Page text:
I just about feel calm enough to function at the moment because I'm telling myself it hasn't spread but as soon as I get the results from the scans I'm not sure how I'm going to cope if it has.

    I'm scared I will have so little time to feel I have put everything in order before I go.

    I'm sorry I'm so negative.

    X X X 

  • Hey Georgiegirl,

    Everything you feel is valid.  Albeit they may not all be true.  Take it from me that there is hope. Not at the end of the tunnel, nay, hope along your journey. 

    My son was 9 when I was diagnosed 2 years ago.  We had just relocated cross continents at the tailend of a pandemic and lots of other stuff I would spare you.  Had a double mastectomy and all that drama.    I would leave you with these 2 nuggets I gleaned as I walked through the valley of the shadow of death:

    1.  Children are more resilient than we presume.

    2.  On this journey, people will exit and enter your life.  Do not be so focused on those leaving that you miss out on those entering because they have been equipped to walk this path with you.

  • It’s perfectly fine to feel the way you do, don’t use it as something else to beat yourself up with.

    But if you can, try to put the ‘what ifs’ to one side. Try to function as you normally would, it’s hard I know but this is a long journey and there is no point tormenting yourself with stories that might not have even been written for you. I firmly believe that our stories are already written and we’re just here for the ride. Your oncology team will be working super hard for you in the background (although it may not always feel like it) so put all your trust and faith in them.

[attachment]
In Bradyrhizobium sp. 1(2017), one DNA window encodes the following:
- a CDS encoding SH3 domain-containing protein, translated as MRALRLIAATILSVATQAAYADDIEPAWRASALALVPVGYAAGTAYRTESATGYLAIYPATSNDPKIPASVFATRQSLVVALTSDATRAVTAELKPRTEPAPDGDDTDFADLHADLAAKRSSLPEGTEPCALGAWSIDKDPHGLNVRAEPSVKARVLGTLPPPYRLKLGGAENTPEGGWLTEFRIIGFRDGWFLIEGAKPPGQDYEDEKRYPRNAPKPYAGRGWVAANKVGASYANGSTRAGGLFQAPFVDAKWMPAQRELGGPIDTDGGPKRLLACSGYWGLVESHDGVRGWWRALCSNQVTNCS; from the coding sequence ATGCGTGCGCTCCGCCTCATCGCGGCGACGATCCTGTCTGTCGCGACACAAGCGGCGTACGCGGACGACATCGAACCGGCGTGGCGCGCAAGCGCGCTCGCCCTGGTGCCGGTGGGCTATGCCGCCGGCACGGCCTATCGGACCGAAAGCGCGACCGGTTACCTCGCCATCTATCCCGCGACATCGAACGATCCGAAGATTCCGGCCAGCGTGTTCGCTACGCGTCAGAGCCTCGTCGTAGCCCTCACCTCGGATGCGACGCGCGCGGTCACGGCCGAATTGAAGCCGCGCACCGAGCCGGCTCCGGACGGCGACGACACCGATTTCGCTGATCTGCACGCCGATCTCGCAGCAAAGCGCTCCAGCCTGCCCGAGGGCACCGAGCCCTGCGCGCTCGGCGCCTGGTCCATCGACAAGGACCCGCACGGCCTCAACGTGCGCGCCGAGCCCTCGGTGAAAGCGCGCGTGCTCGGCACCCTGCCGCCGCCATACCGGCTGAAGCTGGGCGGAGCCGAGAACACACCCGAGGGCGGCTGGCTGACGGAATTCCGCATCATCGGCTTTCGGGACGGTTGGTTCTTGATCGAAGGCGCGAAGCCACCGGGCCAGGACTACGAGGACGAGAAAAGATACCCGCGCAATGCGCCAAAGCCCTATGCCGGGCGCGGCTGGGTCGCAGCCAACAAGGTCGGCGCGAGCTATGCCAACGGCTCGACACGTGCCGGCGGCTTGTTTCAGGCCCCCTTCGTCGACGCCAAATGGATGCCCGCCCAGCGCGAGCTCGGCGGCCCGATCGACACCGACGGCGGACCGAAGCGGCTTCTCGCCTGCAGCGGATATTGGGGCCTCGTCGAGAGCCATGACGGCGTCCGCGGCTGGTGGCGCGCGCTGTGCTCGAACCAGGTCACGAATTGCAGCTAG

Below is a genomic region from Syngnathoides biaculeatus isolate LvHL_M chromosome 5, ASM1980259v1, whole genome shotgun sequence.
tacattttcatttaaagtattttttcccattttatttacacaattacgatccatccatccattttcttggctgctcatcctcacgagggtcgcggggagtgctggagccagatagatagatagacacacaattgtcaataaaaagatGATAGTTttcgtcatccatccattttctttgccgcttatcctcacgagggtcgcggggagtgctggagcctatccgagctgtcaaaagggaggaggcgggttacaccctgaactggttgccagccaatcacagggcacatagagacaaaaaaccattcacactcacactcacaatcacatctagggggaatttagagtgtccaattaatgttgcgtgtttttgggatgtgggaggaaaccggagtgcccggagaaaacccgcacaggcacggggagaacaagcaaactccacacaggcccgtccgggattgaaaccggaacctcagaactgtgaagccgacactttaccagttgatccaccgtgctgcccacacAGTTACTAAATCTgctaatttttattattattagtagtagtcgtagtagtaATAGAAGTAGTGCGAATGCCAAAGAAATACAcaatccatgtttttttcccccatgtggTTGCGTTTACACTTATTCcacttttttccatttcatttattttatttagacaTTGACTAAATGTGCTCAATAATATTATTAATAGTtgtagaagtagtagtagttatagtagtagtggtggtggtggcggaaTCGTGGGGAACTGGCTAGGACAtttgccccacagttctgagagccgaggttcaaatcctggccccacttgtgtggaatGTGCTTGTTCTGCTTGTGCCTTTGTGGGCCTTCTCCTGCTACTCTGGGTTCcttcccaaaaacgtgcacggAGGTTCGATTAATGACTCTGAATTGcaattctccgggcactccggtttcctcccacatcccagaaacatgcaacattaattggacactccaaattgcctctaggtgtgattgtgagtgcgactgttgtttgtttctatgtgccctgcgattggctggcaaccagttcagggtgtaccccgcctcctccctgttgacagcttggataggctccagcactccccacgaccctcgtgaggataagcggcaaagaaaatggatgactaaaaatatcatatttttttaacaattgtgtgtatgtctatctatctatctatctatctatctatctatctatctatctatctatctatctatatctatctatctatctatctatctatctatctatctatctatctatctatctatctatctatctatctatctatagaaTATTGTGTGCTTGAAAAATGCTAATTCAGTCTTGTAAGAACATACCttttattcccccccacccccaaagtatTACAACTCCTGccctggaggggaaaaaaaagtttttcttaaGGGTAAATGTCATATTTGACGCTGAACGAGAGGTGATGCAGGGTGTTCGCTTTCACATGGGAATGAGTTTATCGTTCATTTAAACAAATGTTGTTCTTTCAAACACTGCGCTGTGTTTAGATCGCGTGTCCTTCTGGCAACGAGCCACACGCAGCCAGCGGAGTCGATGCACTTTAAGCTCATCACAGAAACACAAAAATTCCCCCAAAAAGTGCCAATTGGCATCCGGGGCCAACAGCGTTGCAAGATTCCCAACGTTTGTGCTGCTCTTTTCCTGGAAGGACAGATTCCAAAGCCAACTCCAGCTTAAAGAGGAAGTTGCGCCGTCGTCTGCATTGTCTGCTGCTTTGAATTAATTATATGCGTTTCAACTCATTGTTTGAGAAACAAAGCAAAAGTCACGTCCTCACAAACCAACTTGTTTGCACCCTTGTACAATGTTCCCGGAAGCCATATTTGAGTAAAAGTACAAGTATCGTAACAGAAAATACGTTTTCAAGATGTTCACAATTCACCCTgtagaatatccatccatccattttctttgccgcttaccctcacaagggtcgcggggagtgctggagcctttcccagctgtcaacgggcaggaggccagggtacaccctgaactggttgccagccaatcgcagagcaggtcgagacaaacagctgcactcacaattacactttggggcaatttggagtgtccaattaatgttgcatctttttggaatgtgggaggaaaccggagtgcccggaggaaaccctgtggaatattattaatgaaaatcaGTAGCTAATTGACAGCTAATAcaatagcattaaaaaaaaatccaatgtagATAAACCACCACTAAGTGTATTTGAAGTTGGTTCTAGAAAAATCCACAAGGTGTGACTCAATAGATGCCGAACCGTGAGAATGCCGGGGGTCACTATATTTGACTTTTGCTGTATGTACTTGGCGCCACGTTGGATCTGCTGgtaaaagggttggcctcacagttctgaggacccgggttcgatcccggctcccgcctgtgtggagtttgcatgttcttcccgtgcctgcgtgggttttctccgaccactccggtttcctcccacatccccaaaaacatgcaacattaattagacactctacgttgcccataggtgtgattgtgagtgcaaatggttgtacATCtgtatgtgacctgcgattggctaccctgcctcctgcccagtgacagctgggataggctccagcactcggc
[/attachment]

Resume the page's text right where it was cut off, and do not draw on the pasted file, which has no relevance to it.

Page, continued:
It all takes a what feels like a horrible amount of time to get to a point where actual plans are put in place but it takes time for a reason. Once you know where you’re actually at, bizarrely it becomes a bit easier because you know exactly what you’re facing and what you have to do to make the very best of what is being presented to you.

    If you have a ‘happy place’ that you can visit, go. Or bake, sew, paint whatever makes you feel happy - do it! Light all the candles you’re saving, use all the ‘best stuff’ All things that make you smile and feel alive!

    Take care and keep talking xxx